As such, autistics talk about themselves rather than others, a feature of autistic narrative that has been pathologized as “typically autistic” by researchers like Ute Frith. The fact that much of autistic writing is dedicated to deconstructing neurotypical fallacies about autistic thinking set in the world when they spoke about (or for) us, and to explaining differences in autistic thinking in order to broker mutual understanding remains unremarked upon, as it would have required adequate perspective-taking to have identified this.

Thus, if we were to summarize the effect of neurotypicals sitting in wells that are structured in much the same way, delimited in much the same way, oriented in the same general direction and located in the same geographic location, manifested as an unassailable belief in their natural gift of theory of mind, we would have to conclude that this belief in theory of mind severely impairs neurotypicals’ ability to perceive that there is sky or even the great sea outside the narrow limits of their purview. It also necessarily impacts their cognitive empathy vis-à-vis autistics and, sadly, their affective empathy as well.

This deficit in neurotypicals needs to be remediated if autistics are to have a chance to participate as equals, because the truth is, in this regard, autistics suffer and are excluded from social communication not because of our own disability, but because of neurotypical disability.

Source: The belief in a theory of mind is a disability — Semiotic Spectrumite

In my post on autistic empathy are several resources to help neurotypical folks develop empathy for neurodivergent perspectives. My school district’s work on in-class inclusion of neurodivergent and disabled students is a great and wonderful relief. Segregation is always lesser and wrong. Let’s continue that progress toward social model understanding with attention to the mutual incomprehension of the double empathy problem. “When the adults change, everything changes.”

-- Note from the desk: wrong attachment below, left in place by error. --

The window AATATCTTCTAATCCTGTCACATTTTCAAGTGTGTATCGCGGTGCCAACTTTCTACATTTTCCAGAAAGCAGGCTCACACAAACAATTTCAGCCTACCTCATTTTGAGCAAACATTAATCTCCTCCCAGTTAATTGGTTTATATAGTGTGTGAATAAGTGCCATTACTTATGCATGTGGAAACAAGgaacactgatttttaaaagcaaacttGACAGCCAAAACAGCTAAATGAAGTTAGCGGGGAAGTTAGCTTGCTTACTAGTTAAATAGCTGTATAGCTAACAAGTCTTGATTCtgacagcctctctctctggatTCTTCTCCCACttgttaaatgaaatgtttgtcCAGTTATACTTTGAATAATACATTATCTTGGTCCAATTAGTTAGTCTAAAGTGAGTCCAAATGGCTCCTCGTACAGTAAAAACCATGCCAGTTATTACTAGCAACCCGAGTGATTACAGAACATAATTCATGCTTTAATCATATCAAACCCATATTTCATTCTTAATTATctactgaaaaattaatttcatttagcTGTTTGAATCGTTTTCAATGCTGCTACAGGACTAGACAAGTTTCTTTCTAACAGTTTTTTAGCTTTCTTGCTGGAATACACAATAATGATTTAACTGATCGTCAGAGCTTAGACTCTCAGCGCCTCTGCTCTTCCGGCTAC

To be defined as abnormal in society is often conflated with being perceived as ‘pathological’ in some way and to be socially stigmatised, shunned and sanctioned. Then, if there is a breakdown in interaction, or indeed a failed attempt to align toward expressions of meaning, a person who sees their interactions as ‘normal’ and ‘correct’ can denigrate those who act or are perceived as ‘different’ (Tajfeel & Turner, 1979). If one can apply a label on the ‘other’ locating the problem in them, it also resolves the applier of the label’s ‘natural attitude’ of responsibility in their own perceptions and the breach is healed perceptually, but not for the person who has been ‘bothered’ (Said, 1978).